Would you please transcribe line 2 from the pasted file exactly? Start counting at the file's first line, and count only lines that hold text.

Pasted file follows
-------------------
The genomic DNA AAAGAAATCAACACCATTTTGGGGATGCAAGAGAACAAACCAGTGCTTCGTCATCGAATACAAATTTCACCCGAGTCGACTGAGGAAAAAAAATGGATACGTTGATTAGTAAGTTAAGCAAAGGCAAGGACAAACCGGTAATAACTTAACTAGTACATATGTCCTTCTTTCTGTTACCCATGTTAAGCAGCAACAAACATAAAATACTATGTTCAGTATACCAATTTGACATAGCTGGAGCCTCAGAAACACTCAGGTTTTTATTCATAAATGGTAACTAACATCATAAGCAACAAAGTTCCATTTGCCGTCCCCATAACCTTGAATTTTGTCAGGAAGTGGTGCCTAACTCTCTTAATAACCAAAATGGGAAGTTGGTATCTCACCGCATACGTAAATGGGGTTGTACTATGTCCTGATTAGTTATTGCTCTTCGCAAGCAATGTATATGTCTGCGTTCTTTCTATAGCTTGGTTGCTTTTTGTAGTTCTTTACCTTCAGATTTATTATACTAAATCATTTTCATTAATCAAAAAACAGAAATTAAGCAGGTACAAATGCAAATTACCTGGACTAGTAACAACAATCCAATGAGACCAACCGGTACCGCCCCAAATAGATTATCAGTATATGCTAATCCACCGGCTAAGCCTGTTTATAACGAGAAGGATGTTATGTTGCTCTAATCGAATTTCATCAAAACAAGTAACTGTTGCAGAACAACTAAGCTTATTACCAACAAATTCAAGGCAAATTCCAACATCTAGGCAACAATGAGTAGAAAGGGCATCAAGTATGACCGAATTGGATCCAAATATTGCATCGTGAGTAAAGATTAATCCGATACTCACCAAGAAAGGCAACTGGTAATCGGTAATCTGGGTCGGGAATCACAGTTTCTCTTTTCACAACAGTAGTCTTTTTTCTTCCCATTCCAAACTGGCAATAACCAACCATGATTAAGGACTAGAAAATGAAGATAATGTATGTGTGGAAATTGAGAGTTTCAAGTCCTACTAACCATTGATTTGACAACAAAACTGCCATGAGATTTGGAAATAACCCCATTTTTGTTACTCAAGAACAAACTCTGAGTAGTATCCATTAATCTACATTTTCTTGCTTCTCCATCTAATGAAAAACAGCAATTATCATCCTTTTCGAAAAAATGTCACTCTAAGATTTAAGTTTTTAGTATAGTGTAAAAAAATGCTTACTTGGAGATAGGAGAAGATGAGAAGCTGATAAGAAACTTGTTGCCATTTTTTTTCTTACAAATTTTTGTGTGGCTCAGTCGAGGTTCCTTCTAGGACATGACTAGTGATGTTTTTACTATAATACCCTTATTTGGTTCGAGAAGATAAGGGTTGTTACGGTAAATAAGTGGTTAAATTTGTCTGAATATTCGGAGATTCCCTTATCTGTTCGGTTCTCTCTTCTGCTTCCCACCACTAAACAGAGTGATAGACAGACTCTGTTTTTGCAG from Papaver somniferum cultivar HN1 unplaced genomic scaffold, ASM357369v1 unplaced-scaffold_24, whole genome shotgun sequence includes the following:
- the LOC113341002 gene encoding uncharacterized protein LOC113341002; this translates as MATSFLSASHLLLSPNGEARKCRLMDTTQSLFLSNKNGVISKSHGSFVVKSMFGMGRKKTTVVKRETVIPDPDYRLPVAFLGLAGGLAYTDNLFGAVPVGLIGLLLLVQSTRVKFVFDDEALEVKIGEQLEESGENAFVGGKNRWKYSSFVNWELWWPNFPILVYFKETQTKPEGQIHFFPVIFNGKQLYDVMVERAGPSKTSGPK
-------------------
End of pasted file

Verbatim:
- the LOC113341002 gene encoding uncharacterized protein LOC113341002; this translates as MATSFLSASHLLLSPNGEARKCRLMDTTQSLFLSNKNGVISKSHGSFVVKSMFGMGRKKTTVVKRETVIPDPDYRLPVAFLGLAGGLAYTDNLFGAVPVGLIGLLLLVQSTRVKFVFDDEALEVKIGEQLEESGENAFVGGKNRWKYSSFVNWELWWPNFPILVYFKETQTKPEGQIHFFPVIFNGKQLYDVMVERAGPSKTSGPK